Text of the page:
Last night, during the MLS All-Star game vs. Celtic, Eric Wynalda described the rivalry between Celtic and the other Scottish powerhouse Rangers as, “like Auburn-Alabama times a hundred.” Now, I don’t normally like to blindly accept any subjective assessment, especially when it comes from the mouth of Eric Wynalda, so I decided to do a little research of my own. And what did I find? Well, Wynalda’s description was far from hyperbolic. In fact, it was probably an understatement.
For starters the clubs are both located in the same city, Glasgow, Scotland. The economic inequality in the Scottish Premier League basically guarantees that Celtic and Rangers are the only two clubs who compete for the league title. They’ve played 376 times, with Rangers holding a 149-135 edge. But the real basis of the rivalry lies in religious and social issues that go back over a century.
Celtic was formed in 1888 by Irish immigrants who had come to Scotland to escape the famine. Rangers, founded fifteen years earlier have always been “the Protestant club.” Matches between the teams were always tense affairs marked by mutual hatred of fans and players alike, but the troubles in Northern Ireland between the IRA and the UVF in the 1970s only intensified the rivalry. In his book Football Against the Enemy, Simon Kuper tells how a 1975 match led to two attempted murders, two cleaver attacks, one AXE ATTACK, nine stabbings and 35 common assaults. Religion, team and political association were dangerously intertwined as shown by this fan’s account:
When I was 16, I worked for my uncle in his pub in Dublin for a summer. After a trip to Belfast we were stopped at the border by the UDR (Ulster Defense Regiment) Basically, a Protestant paramilitary lynch mob backed by the British Army. Legally, they couldn't ask if you were [Catholic] or [Protestant] so they'd ask, while pointing a rifle at you, "Who do you support, Rangers or Celtic?"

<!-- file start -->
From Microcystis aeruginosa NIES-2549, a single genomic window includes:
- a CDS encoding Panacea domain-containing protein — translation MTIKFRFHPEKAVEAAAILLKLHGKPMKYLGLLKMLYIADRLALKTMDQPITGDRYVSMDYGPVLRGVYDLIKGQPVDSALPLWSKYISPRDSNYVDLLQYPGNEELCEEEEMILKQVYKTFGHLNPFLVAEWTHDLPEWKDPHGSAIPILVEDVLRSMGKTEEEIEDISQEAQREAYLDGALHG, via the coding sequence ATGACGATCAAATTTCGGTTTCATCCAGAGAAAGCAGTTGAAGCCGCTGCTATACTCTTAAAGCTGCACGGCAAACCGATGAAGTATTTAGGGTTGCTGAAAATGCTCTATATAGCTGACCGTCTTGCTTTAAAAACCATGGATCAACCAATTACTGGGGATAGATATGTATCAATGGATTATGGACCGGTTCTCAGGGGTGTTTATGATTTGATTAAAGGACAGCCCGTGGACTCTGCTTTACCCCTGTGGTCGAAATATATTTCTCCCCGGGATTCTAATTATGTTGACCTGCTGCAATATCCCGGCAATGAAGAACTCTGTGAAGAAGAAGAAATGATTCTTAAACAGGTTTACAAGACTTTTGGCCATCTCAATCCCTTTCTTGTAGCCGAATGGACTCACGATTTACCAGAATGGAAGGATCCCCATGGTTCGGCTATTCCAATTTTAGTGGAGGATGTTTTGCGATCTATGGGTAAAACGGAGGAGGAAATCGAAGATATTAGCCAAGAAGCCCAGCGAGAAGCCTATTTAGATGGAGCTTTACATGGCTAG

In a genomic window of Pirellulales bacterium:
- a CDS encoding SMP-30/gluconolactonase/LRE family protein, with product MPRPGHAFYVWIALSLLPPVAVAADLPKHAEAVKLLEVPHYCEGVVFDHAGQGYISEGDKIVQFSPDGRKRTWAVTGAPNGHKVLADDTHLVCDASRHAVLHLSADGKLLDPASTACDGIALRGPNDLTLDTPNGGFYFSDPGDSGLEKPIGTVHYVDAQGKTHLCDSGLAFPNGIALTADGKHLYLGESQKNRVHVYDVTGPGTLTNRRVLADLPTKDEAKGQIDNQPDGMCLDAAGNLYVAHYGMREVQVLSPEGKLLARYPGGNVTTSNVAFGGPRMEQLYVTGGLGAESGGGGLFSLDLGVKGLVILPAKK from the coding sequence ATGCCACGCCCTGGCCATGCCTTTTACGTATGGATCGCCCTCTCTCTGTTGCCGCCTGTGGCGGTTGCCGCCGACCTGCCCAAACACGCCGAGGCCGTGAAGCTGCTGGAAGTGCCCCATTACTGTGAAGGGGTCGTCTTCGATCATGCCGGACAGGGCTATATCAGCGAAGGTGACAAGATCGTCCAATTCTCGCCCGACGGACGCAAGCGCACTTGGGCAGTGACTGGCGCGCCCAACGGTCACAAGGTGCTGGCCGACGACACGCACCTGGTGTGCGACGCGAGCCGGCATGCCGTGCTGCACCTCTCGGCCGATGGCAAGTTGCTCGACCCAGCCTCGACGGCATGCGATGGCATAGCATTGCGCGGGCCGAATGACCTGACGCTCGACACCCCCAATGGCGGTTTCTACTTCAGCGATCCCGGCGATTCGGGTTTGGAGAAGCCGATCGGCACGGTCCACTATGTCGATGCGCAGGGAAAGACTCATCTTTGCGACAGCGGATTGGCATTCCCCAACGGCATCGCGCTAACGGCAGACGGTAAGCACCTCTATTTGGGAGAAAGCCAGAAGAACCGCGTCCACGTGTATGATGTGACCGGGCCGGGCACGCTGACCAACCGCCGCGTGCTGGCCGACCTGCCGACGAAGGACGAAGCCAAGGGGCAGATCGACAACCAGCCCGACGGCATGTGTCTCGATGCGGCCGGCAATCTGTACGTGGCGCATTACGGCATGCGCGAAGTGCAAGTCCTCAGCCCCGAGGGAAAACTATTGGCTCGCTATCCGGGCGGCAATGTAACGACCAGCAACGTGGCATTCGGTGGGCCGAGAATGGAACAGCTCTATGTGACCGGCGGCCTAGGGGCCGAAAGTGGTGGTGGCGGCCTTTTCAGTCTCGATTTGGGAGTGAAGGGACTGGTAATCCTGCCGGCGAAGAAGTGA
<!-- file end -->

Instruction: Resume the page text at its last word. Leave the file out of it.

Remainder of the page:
The rivalry hasn’t faded in intensity over time. Celtic fans still boo during the Scottish national anthem and wave Irish flags, while Rangers supporters sing sectionalist songs. It wasn’t until 1989 that Rangers signed a Catholic player, and he’s still the only player to every play for both teams. In 1995 a man wearing a Celtic jersey was stabbed to death as he walked past a group of Rangers supporters. A report from a hospital union in Scotland from two years ago estimated that the number of assaults in Glasgow is nine times higher after a Celtic-Rangers match. Last year Celtic keeper Artur Boruc (who played in last night’s game) nearly started a riot when he made the sign of the cross during a match. The hate even seems to extend onto the pitch. A 2001 match led to brawl that saw 10 yellow cards and three reds.
Even players who have played in the notoriously hooligan prone EPL say they’ve never experienced anything like the Celtic-Rangers rivalry. I guess it makes Auburn-Bama look like a couple of friends playing grab-ass on the playground.A Rivalry Tied Up in Religion
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